When we hear of unconstitutional penalties, most of us immediately think of the the Eighth Amendment’s prohibition against “cruel and unusual punishments.” But a statute itself can be unconstitutional if the penalties imposed are disparate and there is no reasonable legislative objective to warrant the disparate treatment of offenders. In Utah, “[a]ll laws of a general nature shall have uniform operation.” Utah Const. art. I, § 24. This provision is comparable to the guarantee of due process under federal law.
Recently, the Utah Court of Appeals ruled that the stiff penalties under Utah’s Controlled Substance Act, which criminalize having “any measurable amount” of a controlled substance in your body, are unconstitutional. The essence of the ruling is that there is no “rational basis for punishing individuals who have ‘any measurable amount’ of controlled substance in their bodies more harshly than individuals who have an incapacitating amount of the substance in their bodies.” The court went on to rule that there is no “rational basis for charging users of nonprescribed Schedule I or II controlled substances who have a measurable amount of controlled substance in their body, but not enough to render them incapable of safely operating a motor vehicle, with a higher-degree crime than users of nonprescribed Schedule I or II controlled substances who have so much controlled substance in their body that they are demonstrably unsafe to operate a vehicle.”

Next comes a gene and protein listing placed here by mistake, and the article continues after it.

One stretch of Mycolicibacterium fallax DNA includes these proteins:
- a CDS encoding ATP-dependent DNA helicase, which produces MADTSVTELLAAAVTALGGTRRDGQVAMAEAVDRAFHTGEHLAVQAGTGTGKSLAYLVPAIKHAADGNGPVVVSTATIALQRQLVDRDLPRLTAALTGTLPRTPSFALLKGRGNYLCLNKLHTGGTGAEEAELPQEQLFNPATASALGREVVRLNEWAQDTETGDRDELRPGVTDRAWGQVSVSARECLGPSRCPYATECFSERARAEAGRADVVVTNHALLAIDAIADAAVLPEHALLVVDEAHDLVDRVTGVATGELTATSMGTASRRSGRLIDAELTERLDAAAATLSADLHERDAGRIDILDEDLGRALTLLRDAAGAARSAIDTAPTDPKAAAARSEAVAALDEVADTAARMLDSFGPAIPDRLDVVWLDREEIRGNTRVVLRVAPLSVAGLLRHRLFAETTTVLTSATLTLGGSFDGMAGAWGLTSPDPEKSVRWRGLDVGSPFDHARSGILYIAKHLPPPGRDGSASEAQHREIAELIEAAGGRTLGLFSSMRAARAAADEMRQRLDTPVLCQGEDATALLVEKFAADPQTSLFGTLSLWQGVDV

This ruling may affect Utah’s current statutes regarding the presence of cannabis metabolites in the body. If you want to read more about this topic, I recommend a great article by Josh Daniels (found here) that discusses the ruling in that context.